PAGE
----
• A while back, over on Forensic Incident Response, hogfly posted some fun and interesting musings on metaphors. Go take a look at what Chess, Ants, and APT have in common.

Levity:

  • Did you ever think the world of Digital Forensics needed its own set of Gods? Happy as a Monkey did, and offered up a few ideas.
  • If that weren't enough, Girlie Geek suggests that the language of Computer Forensics become even more specialized and arguably incomprehensible. So she takes a cue from the Cockney dialect and gives us "Fockney."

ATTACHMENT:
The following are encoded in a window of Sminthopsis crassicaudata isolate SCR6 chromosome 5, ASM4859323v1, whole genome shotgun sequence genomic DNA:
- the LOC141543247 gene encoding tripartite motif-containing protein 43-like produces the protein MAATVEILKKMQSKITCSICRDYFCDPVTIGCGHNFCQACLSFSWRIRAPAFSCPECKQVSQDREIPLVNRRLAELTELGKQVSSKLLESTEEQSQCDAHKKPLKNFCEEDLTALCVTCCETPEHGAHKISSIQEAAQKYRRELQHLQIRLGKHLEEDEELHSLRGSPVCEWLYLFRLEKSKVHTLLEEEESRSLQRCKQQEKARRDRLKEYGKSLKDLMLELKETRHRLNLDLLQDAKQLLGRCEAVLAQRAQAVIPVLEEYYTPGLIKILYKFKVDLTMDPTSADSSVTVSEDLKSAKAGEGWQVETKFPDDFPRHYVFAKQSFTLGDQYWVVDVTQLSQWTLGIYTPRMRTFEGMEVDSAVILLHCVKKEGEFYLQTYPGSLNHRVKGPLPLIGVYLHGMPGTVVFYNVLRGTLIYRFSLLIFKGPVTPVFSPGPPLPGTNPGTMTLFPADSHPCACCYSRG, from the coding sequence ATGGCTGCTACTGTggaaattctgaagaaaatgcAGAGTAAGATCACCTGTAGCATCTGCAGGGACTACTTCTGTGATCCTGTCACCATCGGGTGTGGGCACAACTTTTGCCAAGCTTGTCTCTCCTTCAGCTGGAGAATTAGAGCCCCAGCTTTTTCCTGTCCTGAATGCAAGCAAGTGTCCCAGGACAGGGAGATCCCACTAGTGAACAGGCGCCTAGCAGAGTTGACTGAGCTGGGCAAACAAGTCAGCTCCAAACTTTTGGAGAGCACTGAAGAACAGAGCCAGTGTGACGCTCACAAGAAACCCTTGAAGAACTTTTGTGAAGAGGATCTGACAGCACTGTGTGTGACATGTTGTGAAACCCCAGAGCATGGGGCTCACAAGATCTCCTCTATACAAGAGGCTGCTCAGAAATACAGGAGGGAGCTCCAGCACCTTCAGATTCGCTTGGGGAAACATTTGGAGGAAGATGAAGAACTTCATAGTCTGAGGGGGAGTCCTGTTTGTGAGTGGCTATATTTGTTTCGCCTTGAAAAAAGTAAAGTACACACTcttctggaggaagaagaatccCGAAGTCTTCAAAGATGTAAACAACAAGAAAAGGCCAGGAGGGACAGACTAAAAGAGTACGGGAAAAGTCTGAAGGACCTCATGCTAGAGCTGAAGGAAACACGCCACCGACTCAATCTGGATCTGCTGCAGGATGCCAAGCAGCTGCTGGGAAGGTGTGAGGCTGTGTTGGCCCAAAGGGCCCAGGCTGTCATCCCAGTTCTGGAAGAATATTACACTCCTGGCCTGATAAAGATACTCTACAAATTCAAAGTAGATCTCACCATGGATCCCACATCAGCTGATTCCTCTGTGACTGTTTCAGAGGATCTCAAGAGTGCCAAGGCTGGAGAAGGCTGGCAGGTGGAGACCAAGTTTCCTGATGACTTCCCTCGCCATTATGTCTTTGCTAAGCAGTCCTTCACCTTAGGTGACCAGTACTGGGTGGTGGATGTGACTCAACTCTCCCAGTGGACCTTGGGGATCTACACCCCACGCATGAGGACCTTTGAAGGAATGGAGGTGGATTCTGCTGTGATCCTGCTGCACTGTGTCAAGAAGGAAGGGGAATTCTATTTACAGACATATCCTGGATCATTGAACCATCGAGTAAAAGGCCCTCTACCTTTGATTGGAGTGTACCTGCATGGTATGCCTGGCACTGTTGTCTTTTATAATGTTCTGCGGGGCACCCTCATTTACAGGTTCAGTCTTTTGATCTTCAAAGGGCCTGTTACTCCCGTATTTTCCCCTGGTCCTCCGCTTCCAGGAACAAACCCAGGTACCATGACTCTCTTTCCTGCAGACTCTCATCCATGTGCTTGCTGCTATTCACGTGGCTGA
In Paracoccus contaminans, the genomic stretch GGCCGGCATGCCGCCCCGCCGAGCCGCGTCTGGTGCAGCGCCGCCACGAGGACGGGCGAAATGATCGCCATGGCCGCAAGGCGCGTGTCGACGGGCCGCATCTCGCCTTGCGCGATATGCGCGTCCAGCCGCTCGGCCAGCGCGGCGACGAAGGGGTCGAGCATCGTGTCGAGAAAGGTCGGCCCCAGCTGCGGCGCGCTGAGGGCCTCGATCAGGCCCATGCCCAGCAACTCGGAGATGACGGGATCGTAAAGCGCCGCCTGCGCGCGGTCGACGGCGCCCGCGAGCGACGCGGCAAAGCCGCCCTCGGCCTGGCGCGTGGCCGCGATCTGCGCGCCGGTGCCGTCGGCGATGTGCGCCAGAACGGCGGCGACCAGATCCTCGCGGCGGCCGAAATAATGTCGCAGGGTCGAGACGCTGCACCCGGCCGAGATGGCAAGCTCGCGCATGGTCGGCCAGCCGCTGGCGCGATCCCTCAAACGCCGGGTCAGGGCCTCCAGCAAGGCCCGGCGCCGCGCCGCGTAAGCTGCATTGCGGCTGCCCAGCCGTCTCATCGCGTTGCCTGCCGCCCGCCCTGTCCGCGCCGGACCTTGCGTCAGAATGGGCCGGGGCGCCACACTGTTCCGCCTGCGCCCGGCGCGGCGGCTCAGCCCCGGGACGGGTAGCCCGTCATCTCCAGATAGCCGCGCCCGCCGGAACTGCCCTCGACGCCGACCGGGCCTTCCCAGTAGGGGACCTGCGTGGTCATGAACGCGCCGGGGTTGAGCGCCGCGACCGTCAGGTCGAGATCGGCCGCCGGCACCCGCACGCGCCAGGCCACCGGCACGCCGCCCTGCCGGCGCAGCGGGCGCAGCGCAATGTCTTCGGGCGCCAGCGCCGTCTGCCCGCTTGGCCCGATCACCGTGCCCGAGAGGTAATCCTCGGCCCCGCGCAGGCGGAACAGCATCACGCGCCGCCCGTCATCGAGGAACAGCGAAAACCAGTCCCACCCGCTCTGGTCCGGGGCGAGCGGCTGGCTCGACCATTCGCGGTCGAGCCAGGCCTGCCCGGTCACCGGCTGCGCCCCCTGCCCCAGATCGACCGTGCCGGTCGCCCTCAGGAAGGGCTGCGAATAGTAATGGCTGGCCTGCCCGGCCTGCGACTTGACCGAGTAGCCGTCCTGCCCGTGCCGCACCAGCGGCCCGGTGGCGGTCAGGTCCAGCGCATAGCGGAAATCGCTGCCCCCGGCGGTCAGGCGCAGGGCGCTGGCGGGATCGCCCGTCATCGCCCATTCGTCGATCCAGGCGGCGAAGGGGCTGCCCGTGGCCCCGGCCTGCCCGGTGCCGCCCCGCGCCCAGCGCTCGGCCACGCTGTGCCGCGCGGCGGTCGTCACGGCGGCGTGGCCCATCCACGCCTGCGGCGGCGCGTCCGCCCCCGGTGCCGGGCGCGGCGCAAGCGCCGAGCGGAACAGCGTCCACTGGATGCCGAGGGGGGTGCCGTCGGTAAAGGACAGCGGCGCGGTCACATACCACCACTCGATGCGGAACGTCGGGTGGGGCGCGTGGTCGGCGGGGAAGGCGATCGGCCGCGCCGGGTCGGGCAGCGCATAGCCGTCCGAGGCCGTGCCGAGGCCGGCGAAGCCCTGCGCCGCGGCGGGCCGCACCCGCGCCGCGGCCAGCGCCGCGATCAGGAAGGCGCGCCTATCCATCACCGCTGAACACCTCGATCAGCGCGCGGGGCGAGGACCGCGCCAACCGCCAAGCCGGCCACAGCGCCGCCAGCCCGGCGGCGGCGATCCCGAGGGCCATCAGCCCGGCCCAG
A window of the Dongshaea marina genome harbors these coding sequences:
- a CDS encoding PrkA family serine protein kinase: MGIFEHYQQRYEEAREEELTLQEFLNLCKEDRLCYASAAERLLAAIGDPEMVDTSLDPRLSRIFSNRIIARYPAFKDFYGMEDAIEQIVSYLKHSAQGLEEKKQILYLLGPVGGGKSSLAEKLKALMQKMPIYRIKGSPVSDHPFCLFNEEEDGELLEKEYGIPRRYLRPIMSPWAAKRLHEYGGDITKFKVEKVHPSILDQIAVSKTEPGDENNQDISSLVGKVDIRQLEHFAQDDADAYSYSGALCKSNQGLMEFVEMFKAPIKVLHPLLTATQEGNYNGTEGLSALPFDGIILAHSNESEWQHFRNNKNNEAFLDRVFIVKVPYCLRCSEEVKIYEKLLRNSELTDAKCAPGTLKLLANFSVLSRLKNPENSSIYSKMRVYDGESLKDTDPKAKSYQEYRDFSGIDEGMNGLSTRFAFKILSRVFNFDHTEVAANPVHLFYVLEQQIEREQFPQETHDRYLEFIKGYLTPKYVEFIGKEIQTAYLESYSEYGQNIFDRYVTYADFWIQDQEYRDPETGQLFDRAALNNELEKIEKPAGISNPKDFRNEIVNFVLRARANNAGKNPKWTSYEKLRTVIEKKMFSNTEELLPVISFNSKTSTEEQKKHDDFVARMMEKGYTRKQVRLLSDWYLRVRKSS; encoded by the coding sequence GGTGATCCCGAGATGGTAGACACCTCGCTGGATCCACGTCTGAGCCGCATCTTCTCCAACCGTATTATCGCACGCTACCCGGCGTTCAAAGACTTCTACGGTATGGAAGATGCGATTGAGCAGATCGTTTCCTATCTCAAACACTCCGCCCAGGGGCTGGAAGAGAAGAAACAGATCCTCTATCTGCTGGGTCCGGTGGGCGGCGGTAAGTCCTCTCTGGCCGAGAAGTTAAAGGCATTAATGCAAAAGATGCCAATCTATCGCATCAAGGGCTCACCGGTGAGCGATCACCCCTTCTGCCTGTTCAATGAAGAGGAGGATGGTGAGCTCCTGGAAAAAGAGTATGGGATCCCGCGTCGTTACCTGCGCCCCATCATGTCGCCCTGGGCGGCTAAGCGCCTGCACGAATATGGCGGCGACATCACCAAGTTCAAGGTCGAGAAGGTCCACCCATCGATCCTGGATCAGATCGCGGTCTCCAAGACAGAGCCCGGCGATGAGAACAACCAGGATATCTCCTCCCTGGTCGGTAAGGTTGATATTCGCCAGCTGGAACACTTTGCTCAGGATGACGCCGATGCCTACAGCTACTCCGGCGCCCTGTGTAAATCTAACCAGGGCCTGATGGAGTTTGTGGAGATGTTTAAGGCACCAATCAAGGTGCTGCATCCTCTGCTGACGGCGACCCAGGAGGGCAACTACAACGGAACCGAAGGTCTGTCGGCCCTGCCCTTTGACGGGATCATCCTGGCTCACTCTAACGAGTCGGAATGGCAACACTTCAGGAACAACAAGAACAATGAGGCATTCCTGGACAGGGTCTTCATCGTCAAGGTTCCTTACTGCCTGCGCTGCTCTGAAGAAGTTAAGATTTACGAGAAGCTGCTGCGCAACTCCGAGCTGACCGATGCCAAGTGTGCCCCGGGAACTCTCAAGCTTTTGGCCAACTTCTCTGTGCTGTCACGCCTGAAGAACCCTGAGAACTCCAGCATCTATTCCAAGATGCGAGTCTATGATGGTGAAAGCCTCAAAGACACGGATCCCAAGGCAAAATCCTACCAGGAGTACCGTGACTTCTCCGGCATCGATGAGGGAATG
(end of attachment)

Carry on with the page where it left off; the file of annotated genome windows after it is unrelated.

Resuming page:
Coming Events:

Digital Forensics Case Leads for 20100715 was compiled by Gregory Pendergast, incident handler and digital forensicator at Virginia Commonwealth University. If you have an article to suggest for case leads please email it to caseleads@sans.org.

1 Comments

Posted July 15, 2010 at 5:11 PM | Permalink | Reply

Lee Whitfield

The pleasure is all mine. Thanks for letting me be a part of this.